Malawi - Unforgettable Memories
January 1, 1970
by Anjum Gatsby
Malawi, nicknamed The Warm Heart of Africa!
The name ‘Malawi’ comes from Chichewa for flames of fire. This is because of the beautiful sunrises and sunsets that is seen over Lake Malawi. Despite being the smallest country in Africa, it contains Africa’s 3rd largest lake also known as the Calendar Lake because it’s 365 miles from top to bottom, 52 miles at it’s widest point and 12 main rivers flow into the lake.
Every time anyone talks about Malawi, I remember the overwhelming memories from my childhood – the school I went to, my friends, our frequent visits to the lake and wildlife safaris. The Malawians greet all visitors with a beaming smile, and with a genuine, disarming warmth. They will go out of their way to be friendly and helpful to anyone who has done them the honour of visiting their country. People travel to Malawi for a variety of reasons – the Lake, the diverse Wildlife, the Landscape! And few who visit escape with their hearts unscathed.
There are two major cities in Malawi. Lilongwe, the capital city and Blantyre, the commercial city of Malawi. Two other cities are Zomba, the former capital and Mzuzu, the city in the northern part of Malawi.
The Capital City – Lilongwe
Lilongwe, the city where I spend my childhood, is located in the central region of Malawi, with an estimated population of 1,077,116 – bordering with Mozambique and Zambia. The Old Town has quiet the buzz, and most people/visitors spend their time visiting cafes, craft stalls and markets. It is situated at the crossroads of the major highways – it’s streets remind the visitors of an old African Market, filled with vendors selling all sorts of crafts – foods – hardware – clothes. On the other hand, the City Centre, situated north of Old Town, has streets that contain government offices, banking and shopping. Lilongwe is hot through out the year with a little variation. The wet seasons lasts from December until March.
The Commercial City – Blantyre
Rich in historical significance, the city was named after the birthplace of Dr David Livingstone. It is also an industrial city with many manufacturing plants. Blantyre lies by the Shire Highlands, which is ringed by low hills and three mountain peaks, the landscape around Blantyre is more appealing than the area around Lilongwe. Whilst this doesn’t mean that it’s a busy tourist attraction, it is a central focus for travel in southern Malawi. The central triangle of the city is where you’ll find most shops as well as restaurants and some offices. It is within walking distance from Mount Soche and the Ryall’s Hotel in Blantyre and offers plenty of opportunity to get hold of some souvenirs.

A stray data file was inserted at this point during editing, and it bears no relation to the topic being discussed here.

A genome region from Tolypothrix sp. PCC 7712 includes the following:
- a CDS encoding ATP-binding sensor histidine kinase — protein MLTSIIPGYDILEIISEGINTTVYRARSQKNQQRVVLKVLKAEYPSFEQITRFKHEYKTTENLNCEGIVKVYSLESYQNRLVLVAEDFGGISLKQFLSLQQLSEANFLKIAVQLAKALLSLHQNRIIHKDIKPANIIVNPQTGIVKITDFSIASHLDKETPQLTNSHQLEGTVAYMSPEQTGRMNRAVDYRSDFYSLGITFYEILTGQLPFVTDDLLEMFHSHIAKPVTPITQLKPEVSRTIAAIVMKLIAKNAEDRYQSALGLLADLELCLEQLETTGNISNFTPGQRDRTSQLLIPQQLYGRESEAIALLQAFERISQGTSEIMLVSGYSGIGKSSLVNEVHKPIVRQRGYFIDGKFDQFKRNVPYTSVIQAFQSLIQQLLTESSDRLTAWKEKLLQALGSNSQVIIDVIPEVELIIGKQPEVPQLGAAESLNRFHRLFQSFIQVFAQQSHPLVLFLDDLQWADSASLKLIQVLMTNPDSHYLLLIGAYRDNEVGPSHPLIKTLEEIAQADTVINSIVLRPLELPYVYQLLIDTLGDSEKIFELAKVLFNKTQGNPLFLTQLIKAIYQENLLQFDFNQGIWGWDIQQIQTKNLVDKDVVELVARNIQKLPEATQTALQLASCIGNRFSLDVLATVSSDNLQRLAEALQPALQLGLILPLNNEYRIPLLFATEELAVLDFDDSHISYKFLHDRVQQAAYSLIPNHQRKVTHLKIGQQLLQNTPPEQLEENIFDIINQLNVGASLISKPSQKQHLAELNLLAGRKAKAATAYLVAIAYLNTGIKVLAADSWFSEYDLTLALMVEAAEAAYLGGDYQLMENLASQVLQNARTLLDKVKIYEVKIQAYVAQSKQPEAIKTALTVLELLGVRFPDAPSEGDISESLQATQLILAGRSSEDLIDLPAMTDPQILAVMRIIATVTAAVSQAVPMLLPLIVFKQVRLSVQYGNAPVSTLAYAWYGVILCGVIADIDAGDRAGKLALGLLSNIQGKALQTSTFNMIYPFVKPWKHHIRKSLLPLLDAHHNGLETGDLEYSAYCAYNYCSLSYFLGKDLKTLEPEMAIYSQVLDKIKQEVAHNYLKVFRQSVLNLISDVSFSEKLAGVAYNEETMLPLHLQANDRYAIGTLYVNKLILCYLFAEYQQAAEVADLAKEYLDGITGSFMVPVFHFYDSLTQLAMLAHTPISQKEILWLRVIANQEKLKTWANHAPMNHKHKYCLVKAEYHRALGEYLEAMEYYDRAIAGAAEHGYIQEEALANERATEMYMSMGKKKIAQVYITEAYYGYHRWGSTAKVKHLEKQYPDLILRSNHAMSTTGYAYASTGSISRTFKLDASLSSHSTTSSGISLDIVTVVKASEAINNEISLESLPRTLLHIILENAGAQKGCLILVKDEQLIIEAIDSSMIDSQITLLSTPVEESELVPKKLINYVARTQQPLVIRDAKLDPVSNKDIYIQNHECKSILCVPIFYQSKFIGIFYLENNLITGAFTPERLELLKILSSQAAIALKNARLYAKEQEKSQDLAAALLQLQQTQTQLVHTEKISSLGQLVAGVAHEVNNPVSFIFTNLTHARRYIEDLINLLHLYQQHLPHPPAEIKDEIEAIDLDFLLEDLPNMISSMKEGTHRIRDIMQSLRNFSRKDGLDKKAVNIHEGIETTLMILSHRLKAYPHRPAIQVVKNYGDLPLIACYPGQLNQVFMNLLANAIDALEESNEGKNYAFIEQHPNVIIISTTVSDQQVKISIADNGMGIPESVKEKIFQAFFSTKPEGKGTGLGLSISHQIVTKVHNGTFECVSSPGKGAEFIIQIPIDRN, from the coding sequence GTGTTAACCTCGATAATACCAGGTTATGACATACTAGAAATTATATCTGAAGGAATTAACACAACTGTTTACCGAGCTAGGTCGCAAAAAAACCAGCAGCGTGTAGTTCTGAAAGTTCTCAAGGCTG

Getting to Malawi
A valid passport, with at least six months to expiry date from intended exit date, is required to enter the Republic of Malawi. Australian citizens do not require a visa. All foreigners entering Malawi must possess a return ticket or onward ticket with the necessary travel documentation for the next destination. They must also have sufficient funds to cover expenses while in the country. Malawi is a small, land-locked country. Hence, the most convenient entry from Australia is by air. There are two international airports in Malawi; Kamuzu International Airport serving the capital Lilongwe, and Chileka International Airport serving the former capital Blantyre.
Once in Africa, the main border crossings are to and from South Africa, Zambia, Mozambique and Tanzania. Convenient road access to all these countries is by car or by bus. By Western standards, bus fares are incredibly cheap. Malawi has a dense and, comparatively well maintained road network. Many main roads and even frequently used minor roads have been tarred, and bridges have been renewed and upgraded. Tar roads are generally in good shape and potholes are seldom found.
Lake Malawi – Lake of stars
When ever I think of the Lake, all I can think of is the clear waters and beautiful white beaches and oh not forgetting the glorious sunrises and sunsets we used to enjoy. We always used to spot few hippos here and there, depending on what part of the Lake you are lodging at which was very exciting. Lake Malawi contains the largest number of fish species of any lake in the world, so snorkelling is amazing and it’s a top destination for freshwater scuba diving. The most popular parts of Lake Malawi are its Central and Southern regions, this is where you will find family friendly beach resorts and lodges. To name a few places in Southern Region known as Mangochi district are; Club Makokola, Cape Maclear, Monkey Bay and Mumbo Islands, and the Central Region known as Salima district are; Grand Beach Hotel, Senga Bay and Livingstone Hotel. We used to visit the lake through out the year, however, the best time to visit is between early May to late October – this is when the climate is mild to warm and the risk of malaria is at its lowest. If you like bird watching, and a big game wildlife safari, then Liwonde National Park is the place to visit.
What to eat
When in Malawi, trying out the local cuisine is a memorable experience. Nsima, a local dish made from ground corn, can be served with a side of meat or vegetables and can be enjoyed throughout the day. Lake Malawi is the source of delicious seafood including the popular chambo which is a bream-like fish. Tea is a Malawian specialty and can be enjoyed with.